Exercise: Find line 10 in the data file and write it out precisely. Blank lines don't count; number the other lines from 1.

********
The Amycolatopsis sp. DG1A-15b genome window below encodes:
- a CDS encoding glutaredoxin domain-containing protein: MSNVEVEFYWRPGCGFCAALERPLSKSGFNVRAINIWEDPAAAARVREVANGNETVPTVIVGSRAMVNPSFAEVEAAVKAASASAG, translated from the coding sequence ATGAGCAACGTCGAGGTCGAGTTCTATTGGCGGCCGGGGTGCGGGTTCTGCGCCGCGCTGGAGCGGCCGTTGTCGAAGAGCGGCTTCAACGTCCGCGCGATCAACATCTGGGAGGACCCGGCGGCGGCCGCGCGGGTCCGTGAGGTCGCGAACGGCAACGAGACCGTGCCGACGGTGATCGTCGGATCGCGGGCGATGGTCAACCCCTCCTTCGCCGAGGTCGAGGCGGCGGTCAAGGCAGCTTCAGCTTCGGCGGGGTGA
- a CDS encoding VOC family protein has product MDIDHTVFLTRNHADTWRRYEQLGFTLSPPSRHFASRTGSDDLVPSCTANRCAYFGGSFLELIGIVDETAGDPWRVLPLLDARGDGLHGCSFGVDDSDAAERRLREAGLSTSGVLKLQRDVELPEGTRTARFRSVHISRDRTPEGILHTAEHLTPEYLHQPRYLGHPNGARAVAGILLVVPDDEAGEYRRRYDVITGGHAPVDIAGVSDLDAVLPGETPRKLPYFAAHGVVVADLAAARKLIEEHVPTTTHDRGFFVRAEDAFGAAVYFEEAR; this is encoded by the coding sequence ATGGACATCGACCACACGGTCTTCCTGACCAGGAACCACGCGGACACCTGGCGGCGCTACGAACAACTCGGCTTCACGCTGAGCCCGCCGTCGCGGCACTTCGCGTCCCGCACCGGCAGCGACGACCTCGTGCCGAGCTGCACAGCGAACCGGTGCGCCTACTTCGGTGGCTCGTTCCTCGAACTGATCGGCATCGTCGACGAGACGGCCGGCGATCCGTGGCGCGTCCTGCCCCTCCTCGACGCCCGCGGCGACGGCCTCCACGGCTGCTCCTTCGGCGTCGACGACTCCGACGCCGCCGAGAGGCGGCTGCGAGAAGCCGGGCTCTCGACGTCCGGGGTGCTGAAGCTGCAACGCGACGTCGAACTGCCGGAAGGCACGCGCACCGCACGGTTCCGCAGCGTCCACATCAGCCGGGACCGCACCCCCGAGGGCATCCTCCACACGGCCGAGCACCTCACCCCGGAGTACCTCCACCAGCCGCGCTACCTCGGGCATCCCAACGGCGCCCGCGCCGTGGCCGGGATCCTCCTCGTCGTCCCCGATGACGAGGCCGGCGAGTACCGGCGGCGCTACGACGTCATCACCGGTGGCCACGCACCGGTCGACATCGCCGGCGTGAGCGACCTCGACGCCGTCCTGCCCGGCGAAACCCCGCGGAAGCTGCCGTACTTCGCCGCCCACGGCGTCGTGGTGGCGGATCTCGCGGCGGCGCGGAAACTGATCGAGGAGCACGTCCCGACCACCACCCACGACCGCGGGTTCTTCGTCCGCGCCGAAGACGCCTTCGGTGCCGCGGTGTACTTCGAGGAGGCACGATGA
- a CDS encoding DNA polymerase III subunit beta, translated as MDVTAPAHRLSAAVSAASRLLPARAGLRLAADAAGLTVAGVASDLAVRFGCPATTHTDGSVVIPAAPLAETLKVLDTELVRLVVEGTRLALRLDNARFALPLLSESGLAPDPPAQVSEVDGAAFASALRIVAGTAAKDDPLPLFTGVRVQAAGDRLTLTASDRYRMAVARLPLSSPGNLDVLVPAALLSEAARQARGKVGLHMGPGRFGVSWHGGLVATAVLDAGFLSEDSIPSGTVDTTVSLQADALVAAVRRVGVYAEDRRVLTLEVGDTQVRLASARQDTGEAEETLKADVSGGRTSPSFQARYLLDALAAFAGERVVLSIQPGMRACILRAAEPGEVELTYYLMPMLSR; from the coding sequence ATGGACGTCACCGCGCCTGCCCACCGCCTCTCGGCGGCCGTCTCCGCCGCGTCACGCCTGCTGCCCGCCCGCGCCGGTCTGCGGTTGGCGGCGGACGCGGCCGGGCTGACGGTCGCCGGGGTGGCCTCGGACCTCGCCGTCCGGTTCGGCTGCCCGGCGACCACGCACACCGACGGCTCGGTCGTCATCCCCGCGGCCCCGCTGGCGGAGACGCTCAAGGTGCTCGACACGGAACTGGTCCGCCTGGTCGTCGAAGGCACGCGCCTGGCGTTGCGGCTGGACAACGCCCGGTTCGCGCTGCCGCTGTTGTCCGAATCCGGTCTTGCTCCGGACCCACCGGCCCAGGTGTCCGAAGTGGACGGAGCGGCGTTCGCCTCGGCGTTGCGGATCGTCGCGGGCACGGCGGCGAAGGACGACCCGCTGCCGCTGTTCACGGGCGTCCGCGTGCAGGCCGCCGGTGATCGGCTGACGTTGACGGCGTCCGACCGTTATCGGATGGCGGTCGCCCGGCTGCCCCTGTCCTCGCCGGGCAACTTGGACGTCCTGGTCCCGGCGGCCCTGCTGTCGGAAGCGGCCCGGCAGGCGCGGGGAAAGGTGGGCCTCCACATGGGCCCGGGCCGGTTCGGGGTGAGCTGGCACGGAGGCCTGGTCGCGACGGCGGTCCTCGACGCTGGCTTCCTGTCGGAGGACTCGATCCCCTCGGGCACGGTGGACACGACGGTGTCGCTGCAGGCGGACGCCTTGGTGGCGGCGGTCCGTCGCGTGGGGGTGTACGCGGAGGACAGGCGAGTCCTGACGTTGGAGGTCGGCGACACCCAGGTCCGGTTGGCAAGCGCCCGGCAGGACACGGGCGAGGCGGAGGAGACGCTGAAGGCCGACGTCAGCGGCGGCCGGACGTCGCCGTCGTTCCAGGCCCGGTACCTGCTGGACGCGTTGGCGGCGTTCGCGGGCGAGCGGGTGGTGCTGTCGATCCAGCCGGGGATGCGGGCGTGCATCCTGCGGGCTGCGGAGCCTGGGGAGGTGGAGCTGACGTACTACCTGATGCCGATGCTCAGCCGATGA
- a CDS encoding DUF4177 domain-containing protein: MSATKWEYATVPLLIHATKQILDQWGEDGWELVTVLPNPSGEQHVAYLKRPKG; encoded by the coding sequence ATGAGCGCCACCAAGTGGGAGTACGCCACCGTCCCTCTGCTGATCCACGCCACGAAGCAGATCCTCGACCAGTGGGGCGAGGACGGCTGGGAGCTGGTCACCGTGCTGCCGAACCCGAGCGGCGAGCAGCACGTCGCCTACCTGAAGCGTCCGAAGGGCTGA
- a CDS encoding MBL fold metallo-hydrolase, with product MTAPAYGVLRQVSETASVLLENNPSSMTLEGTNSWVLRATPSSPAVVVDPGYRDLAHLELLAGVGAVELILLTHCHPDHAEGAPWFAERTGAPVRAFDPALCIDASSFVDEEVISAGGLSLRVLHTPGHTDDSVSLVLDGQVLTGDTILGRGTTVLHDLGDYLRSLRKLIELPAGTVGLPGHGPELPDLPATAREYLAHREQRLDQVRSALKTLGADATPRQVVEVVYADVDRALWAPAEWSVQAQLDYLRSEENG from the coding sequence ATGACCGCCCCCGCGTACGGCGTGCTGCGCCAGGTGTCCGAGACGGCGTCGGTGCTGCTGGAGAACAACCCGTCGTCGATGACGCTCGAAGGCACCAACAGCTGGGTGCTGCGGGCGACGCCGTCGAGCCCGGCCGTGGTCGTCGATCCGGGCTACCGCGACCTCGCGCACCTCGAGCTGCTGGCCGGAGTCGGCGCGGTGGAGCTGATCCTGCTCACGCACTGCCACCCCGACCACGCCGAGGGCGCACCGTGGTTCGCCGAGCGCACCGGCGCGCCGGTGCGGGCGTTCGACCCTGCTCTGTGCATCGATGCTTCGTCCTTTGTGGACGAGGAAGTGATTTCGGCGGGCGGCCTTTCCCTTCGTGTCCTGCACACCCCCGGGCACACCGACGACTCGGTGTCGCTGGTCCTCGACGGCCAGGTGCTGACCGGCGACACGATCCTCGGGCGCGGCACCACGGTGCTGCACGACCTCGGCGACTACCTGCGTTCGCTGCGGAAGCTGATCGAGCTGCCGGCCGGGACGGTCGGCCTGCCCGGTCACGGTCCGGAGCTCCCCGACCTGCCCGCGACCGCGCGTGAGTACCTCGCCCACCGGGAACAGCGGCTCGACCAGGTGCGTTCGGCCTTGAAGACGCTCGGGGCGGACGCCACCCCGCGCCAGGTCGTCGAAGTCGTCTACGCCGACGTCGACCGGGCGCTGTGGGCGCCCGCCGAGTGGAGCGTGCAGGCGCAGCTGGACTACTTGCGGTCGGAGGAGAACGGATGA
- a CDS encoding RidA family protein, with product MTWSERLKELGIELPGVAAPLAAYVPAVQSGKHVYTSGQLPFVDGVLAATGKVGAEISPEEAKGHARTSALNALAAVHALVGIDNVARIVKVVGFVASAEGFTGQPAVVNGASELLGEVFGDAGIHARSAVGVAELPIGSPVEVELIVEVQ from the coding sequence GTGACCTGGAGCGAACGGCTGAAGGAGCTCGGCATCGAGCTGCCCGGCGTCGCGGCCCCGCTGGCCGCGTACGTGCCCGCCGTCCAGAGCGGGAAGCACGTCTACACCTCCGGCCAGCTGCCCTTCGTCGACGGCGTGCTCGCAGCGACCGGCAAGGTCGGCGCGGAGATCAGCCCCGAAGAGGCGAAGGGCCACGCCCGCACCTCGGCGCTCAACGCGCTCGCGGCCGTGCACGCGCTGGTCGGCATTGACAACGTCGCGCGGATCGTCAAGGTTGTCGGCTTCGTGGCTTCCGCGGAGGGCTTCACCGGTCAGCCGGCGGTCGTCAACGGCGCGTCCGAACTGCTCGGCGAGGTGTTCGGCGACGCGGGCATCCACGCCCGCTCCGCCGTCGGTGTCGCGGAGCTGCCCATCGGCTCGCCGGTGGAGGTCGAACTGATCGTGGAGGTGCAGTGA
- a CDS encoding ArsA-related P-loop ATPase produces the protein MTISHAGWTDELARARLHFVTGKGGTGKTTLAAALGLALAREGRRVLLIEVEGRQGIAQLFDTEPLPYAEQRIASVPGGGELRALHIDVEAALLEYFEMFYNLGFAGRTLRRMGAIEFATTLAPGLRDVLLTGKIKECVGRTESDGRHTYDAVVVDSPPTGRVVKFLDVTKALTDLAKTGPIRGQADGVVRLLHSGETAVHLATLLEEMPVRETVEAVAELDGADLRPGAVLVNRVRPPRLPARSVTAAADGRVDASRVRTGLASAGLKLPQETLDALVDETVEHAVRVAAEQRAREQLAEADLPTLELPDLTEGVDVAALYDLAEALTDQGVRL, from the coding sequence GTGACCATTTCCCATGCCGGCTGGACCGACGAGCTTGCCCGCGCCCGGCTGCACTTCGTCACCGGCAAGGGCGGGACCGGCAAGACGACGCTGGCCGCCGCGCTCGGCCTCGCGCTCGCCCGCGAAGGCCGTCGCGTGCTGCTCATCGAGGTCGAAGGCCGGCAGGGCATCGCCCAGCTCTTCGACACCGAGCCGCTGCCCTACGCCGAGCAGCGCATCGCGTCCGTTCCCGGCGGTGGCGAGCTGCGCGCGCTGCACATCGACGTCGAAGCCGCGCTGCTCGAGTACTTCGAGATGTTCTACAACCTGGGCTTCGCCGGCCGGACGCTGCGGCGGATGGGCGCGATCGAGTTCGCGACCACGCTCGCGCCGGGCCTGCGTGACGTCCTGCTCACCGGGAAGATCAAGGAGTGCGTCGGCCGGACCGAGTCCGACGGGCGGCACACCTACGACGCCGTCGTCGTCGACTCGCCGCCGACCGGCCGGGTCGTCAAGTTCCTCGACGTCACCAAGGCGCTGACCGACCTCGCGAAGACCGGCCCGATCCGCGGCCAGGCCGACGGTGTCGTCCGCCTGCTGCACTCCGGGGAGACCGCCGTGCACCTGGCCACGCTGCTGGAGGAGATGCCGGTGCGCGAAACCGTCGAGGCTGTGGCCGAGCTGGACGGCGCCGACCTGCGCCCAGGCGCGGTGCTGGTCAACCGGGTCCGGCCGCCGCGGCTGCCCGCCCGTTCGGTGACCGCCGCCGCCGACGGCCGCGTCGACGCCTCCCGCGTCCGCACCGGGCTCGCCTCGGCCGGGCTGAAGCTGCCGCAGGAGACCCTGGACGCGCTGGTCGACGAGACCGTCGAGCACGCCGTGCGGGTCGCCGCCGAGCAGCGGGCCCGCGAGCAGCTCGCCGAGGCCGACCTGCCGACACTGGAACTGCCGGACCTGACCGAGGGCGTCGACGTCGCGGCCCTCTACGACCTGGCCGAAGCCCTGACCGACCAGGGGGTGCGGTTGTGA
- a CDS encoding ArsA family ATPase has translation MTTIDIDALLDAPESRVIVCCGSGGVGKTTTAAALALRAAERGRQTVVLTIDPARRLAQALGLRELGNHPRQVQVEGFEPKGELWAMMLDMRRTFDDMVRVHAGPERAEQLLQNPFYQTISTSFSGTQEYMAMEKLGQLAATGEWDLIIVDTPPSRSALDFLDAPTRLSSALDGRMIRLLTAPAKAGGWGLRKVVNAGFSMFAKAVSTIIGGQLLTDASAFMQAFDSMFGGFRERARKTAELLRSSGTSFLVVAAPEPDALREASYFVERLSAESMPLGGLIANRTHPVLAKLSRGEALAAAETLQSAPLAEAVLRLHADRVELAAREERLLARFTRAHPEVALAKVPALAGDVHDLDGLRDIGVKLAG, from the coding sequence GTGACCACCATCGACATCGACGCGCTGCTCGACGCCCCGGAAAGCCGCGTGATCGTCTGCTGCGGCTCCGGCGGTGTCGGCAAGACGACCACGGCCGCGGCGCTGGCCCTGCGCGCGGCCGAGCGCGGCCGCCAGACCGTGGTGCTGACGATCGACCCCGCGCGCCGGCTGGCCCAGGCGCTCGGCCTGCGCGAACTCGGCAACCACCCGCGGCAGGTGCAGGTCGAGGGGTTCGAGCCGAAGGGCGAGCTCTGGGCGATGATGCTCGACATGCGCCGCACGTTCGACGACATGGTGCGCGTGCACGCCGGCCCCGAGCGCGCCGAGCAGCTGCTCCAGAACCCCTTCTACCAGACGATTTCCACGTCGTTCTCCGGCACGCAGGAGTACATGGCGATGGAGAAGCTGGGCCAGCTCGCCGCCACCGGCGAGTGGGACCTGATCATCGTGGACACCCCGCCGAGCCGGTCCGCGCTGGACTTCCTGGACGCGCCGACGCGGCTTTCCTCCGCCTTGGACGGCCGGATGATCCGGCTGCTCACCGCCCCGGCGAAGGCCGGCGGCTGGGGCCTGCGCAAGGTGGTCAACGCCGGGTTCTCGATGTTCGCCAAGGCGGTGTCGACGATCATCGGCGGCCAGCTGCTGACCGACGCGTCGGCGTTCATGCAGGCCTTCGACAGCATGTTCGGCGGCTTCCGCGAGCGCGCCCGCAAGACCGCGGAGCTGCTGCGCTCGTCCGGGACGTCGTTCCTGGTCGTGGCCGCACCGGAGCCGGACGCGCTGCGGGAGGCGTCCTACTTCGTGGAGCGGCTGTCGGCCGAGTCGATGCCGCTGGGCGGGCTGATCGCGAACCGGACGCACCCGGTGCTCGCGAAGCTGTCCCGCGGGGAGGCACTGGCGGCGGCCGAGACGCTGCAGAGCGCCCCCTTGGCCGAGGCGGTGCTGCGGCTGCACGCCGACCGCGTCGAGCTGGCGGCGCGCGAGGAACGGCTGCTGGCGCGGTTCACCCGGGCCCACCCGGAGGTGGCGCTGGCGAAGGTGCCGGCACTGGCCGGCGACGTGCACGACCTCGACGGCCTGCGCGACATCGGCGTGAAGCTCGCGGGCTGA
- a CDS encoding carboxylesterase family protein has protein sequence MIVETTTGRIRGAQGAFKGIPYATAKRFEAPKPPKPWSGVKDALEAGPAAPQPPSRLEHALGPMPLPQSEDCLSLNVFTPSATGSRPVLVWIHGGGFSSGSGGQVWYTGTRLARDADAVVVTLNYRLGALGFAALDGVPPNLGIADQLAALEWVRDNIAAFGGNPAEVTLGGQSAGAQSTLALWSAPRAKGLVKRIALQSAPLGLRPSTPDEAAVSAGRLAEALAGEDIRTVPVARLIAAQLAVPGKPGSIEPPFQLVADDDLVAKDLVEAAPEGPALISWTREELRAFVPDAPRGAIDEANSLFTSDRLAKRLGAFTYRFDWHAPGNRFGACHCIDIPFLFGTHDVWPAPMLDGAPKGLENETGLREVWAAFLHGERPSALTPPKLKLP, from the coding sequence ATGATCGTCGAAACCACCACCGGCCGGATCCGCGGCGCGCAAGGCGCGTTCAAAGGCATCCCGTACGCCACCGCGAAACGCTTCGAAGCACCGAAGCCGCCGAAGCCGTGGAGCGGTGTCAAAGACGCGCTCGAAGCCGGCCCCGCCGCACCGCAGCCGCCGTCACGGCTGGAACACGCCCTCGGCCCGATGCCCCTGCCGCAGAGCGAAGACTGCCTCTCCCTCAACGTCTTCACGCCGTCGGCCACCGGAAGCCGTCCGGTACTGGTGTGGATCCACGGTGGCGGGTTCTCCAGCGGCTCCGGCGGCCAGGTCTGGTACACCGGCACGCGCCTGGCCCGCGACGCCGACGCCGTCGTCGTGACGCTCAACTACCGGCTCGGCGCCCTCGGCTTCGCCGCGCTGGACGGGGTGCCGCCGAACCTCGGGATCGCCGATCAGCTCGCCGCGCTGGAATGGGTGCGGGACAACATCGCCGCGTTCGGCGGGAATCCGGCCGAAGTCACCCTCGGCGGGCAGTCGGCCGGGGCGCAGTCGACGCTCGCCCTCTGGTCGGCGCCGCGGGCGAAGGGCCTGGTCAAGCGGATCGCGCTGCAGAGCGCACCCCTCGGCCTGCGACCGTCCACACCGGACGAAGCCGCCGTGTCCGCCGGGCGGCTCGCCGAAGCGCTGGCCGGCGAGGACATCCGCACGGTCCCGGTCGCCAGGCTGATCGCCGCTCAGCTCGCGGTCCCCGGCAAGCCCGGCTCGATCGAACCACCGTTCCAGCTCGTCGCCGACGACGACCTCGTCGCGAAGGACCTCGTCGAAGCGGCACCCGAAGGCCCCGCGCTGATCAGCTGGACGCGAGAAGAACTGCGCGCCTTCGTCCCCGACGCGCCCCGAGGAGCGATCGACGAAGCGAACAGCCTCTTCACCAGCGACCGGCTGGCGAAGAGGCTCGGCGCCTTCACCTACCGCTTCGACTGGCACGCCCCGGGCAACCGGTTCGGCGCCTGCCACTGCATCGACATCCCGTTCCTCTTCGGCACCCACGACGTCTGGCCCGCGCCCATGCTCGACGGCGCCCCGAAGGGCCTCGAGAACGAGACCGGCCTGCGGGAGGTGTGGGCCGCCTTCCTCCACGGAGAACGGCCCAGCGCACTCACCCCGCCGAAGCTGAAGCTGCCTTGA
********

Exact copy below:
- a CDS encoding carboxylesterase family protein has protein sequence MIVETTTGRIRGAQGAFKGIPYATAKRFEAPKPPKPWSGVKDALEAGPAAPQPPSRLEHALGPMPLPQSEDCLSLNVFTPSATGSRPVLVWIHGGGFSSGSGGQVWYTGTRLARDADAVVVTLNYRLGALGFAALDGVPPNLGIADQLAALEWVRDNIAAFGGNPAEVTLGGQSAGAQSTLALWSAPRAKGLVKRIALQSAPLGLRPSTPDEAAVSAGRLAEALAGEDIRTVPVARLIAAQLAVPGKPGSIEPPFQLVADDDLVAKDLVEAAPEGPALISWTREELRAFVPDAPRGAIDEANSLFTSDRLAKRLGAFTYRFDWHAPGNRFGACHCIDIPFLFGTHDVWPAPMLDGAPKGLENETGLREVWAAFLHGERPSALTPPKLKLP, from the coding sequence ATGATCGTCGAAACCACCACCGGCCGGATCCGCGGCGCGCAAGGCGCGTTCAAAGGCATCCCGTACGCCACCGCGAAACGCTTCGAAGCACCGAAGCCGCCGAAGCCGTGGAGCGGTGTCAAAGACGCGCTCGAAGCCGGCCCCGCCGCACCGCAGCCGCCGTCACGGCTGGAACACGCCCTCGGCCCGATGCCCCTGCCGCAGAGCGAAGACTGCCTCTCCCTCAACGTCTTCACGCCGTCGGCCACCGGAAGCCGTCCGGTACTGGTGTGGATCCACGGTGGCGGGTTCTCCAGCGGCTCCGGCGGCCAGGTCTGGTACACCGGCACGCGCCTGGCCCGCGACGCCGACGCCGTCGTCGTGACGCTCAACTACCGGCTCGGCGCCCTCGGCTTCGCCGCGCTGGACGGGGTGCCGCCGAACCTCGGGATCGCCGATCAGCTCGCCGCGCTGGAATGGGTGCGGGACAACATCGCCGCGTTCGGCGGGAATCCGGCCGAAGTCACCCTCGGCGGGCAGTCGGCCGGGGCGCAGTCGACGCTCGCCCTCTGGTCGGCGCCGCGGGCGAAGGGCCTGGTCAAGCGGATCGCGCTGCAGAGCGCACCCCTCGGCCTGCGACCGTCCACACCGGACGAAGCCGCCGTGTCCGCCGGGCGGCTCGCCGAAGCGCTGGCCGGCGAGGACATCCGCACGGTCCCGGTCGCCAGGCTGATCGCCGCTCAGCTCGCGGTCCCCGGCAAGCCCGGCTCGATCGAACCACCGTTCCAGCTCGTCGCCGACGACGACCTCGTCGCGAAGGACCTCGTCGAAGCGGCACCCGAAGGCCCCGCGCTGATCAGCTGGACGCGAGAAGAACTGCGCGCCTTCGTCCCCGACGCGCCCCGAGGAGCGATCGACGAAGCGAACAGCCTCTTCACCAGCGACCGGCTGGCGAAGAGGCTCGGCGCCTTCACCTACCGCTTCGACTGGCACGCCCCGGGCAACCGGTTCGGCGCCTGCCACTGCATCGACATCCCGTTCCTCTTCGGCACCCACGACGTCTGGCCCGCGCCCATGCTCGACGGCGCCCCGAAGGGCCTCGAGAACGAGACCGGCCTGCGGGAGGTGTGGGCCGCCTTCCTCCACGGAGAACGGCCCAGCGCACTCACCCCGCCGAAGCTGAAGCTGCCTTGA